If you’ve been following our reviews you’d be more than familiar with the BMW M range by now, but does an ‘M-light’ really have the potential to be the best vehicle in the BMW sportscar lineup this year? We’ve had the chance to peel back the curtain on one of the most exciting sports cars on the market right now to unearth what truly makes the M240i special, and if it’s a preview of what’s to come from the next-generation BMW M2 – oh boy will that car be bonkers. Let’s check out what makes the 2022 BMW M240i tick.
BMW M240i Performance
What Engine Does it Have?
It’s crazy to think that a BMW ‘M-light’ (not a real M car by definition) can hold its own in a straight line against the top of the food chain hyper hatches – Audi’s RS3 and Mercedes A45 AMG – but the M240i with its new xDrive (4WD) system takes it to the pack of hatches like a bull at a gate. It’s rapid, and while it mightn’t have the gut-wrenching speed between corners like the BMW M4 Competition convertible we drove the week before, the wheelbase and nimbleness of the chassis make it feel just as quick.
The numbers back it up too, 0-100km/h takes 4.3-seconds (although plenty tested it quicker) and the power output of the B58 inline 6-cylinder engine is turned up to a stout 285kW @ 5800rpm – a figure that’s only 10kW less than the first-generation BMW M2. You get the same low down grunt we’ve come to expect from modern ‘M’ badged cars, with torque figures of 500Nm @ 1900-5000rpm. All of this power is sent through the invariable 8-speed ZF automatic gearbox.
If you were to summarise it in one sentence, the M240i is a lighter, faster, and more nimble M440i (although it’s still bloated). And that makes sense because after all, they share the same engine and drivetrain.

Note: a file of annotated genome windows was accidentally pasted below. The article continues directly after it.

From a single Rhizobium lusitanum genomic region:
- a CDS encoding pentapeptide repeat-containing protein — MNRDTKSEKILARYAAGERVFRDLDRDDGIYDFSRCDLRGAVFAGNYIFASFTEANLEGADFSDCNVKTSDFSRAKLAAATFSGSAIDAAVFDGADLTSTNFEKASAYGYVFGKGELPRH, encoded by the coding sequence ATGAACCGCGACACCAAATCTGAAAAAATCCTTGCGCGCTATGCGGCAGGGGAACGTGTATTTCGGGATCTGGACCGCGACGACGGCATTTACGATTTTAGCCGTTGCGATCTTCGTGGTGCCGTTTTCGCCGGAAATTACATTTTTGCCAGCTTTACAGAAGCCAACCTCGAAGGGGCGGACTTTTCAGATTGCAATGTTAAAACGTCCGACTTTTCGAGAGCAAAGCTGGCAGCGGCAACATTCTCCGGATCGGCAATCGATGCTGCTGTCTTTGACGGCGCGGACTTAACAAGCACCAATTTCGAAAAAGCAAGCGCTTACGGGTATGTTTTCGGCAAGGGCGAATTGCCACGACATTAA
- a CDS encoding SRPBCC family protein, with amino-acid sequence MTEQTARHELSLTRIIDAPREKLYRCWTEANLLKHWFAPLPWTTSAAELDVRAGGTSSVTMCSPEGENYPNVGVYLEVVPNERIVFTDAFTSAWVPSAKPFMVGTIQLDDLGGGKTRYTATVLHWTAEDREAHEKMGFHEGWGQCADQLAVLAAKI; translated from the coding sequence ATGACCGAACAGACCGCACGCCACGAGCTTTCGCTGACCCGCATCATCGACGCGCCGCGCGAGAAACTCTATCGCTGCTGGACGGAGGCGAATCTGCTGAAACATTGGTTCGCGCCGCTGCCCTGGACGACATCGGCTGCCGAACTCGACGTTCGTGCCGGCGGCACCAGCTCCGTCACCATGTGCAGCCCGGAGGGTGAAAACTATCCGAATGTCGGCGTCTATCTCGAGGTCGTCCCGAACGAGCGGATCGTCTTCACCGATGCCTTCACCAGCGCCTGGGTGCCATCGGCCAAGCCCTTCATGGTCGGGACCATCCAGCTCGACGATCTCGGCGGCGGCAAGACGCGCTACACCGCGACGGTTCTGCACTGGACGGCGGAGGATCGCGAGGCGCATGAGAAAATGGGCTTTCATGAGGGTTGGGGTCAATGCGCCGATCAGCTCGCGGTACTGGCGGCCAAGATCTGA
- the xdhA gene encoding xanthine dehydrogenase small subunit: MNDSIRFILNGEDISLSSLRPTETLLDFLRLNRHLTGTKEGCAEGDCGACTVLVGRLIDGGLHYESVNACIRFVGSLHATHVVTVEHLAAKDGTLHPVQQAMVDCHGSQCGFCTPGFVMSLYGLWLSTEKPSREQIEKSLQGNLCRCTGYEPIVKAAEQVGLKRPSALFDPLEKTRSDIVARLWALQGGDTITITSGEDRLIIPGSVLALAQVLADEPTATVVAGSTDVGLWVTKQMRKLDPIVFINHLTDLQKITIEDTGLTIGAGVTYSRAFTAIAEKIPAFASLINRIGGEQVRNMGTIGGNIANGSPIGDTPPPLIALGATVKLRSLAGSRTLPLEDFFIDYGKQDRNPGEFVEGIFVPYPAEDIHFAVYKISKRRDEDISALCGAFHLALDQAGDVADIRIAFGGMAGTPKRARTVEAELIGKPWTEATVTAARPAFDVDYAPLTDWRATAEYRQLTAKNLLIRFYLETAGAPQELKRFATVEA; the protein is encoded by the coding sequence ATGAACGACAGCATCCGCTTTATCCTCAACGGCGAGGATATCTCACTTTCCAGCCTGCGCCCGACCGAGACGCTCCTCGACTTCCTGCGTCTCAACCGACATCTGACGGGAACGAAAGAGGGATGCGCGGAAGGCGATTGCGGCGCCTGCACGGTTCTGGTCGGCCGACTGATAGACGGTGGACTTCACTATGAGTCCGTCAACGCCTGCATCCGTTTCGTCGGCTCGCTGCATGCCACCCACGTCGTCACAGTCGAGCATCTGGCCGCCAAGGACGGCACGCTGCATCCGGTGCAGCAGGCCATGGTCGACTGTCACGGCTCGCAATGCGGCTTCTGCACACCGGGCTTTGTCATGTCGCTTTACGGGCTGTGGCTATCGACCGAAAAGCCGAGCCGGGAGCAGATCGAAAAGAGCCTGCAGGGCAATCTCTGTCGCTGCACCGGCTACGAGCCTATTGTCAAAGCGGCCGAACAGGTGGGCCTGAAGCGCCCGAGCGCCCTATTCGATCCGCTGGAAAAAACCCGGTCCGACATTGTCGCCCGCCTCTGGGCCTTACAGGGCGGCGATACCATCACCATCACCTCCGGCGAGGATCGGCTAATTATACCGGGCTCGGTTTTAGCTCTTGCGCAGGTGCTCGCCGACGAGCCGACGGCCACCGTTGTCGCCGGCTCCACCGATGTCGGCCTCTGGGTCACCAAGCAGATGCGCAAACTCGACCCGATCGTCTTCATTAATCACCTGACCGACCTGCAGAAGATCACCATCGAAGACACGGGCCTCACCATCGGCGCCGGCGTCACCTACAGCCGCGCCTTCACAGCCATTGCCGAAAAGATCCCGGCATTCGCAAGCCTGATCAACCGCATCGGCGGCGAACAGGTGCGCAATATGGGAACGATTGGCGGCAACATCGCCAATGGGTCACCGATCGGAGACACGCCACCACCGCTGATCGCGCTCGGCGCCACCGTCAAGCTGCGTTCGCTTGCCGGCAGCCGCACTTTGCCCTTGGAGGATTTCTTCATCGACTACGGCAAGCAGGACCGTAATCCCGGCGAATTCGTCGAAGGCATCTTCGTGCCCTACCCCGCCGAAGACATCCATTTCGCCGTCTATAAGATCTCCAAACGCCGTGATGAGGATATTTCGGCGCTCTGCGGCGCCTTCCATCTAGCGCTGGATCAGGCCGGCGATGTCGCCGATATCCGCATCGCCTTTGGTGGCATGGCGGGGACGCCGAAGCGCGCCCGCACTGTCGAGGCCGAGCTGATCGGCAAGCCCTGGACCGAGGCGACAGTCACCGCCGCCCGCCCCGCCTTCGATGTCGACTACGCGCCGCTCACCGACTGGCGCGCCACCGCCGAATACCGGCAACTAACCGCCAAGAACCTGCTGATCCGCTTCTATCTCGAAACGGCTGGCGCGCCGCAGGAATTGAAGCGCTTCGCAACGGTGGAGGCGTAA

How Does it Handle?
We’d been in and out of M cars all month and it was surprisingly pleasant to jump in something a little smaller. The bonkers M4 Competition is uber-quick, but it’s also a lot of car for the road with only 70% of the performance available in any given situation. The same can be said for the M440i whose wheelbase is 110mm longer than the M240i which in turn offers less response overall. The BMW M240i on the other hand is a cleanse we needed, and while it mightn’t be anywhere near as capable, there’s still plenty of fun to be had in something this size.
It’s so well composed on bumpy roads. Fast, slow, or anywhere in between, it’s a comfortable driving sportscar that shrinks around you and asks to be pushed at any given opportunity. You have confidence throwing it into a corner because of the front end grip provided by the xDrive system, but also the weight and feedback through the steering wheel – something it shares with the M440i Gran Coupe. It’s the difference between the M240i and most of its competitors who use a lighter 4-cyl engine.